There are
openings for undergraduate students to gain experience in either research (nanotechnology) or curriculum development. A deep interest and working knowledge of basic physics / math / programming apart from an interest in applications is a prerequisite. I typically prefer to work withstudents who have taken EE 331 (in case of EE students) or a basic quantum mechanics course (in case of physics students).
Please apply only if you are very serious and are able to commit at least eight hours per week. These are unpaid positions where you can choose to get credit via EE 499.
Examples of topics that my undergraduate students have worked on are:
Research

Code development to find energy levels of nanowires using the tight binding method
 Modeling of electromechanical properties of nanowires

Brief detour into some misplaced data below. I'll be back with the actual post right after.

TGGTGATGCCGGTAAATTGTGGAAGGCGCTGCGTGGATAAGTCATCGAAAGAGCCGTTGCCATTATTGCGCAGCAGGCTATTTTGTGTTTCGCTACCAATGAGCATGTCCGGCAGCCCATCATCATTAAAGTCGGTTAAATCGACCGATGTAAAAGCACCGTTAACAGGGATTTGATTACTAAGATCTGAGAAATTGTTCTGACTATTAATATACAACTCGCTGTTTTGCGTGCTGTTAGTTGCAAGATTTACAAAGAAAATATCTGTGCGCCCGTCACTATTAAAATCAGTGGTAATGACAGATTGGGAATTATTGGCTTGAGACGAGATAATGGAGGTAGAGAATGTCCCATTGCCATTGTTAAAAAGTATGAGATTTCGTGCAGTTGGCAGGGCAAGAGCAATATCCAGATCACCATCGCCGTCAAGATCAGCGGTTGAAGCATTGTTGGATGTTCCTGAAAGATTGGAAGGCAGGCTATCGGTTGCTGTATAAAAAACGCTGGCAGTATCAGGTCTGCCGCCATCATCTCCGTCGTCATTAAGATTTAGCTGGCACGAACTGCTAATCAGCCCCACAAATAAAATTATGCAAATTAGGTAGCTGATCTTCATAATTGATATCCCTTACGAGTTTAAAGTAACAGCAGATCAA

Self energies for timedependent Green's function calculations
 Modeling silicon photodetector response
Curriculum Development
 Basic Electric Circuits Labs: updating, improving clarity (Nava Aghdasi)
 Circuits and Devices I (Johnson Jew)
 Introduction to Nanodevice (Yiqun Chen)
 Solid State Device Lab Development (James Mracek)
 Introduction to Nanodevice (Yiqun Chen)
Publications that involved significant contribution from undergraduate students
 A. Fadavi, G. Li, S. S. Saini, Nixon O, M. P. Anantram, Highly Sensitive SilicononInsulator, Nanowire based Photodetector, IEEE NANO 2011
 Y. Kong, D. Shiri, A. Buin, Firstprinciple investigation of strain effects on the electronic properties of germanium nanowires, physica status solidi (RRL),
vol. 3, p. 281 (2009)
 D. Shiri, Y. Kong, A. Buin, M. P. Anantram, Strain induced change of bandgap and effective mass in silicon
nanowires, D. Shiri, Y. Kong, A. Buin, and M. P. Anantram, Appl. Phys. Lett.,
vol. 93, p. 073114 (2008)
If
you have questions, please feel free to email me at anant@uw.edu.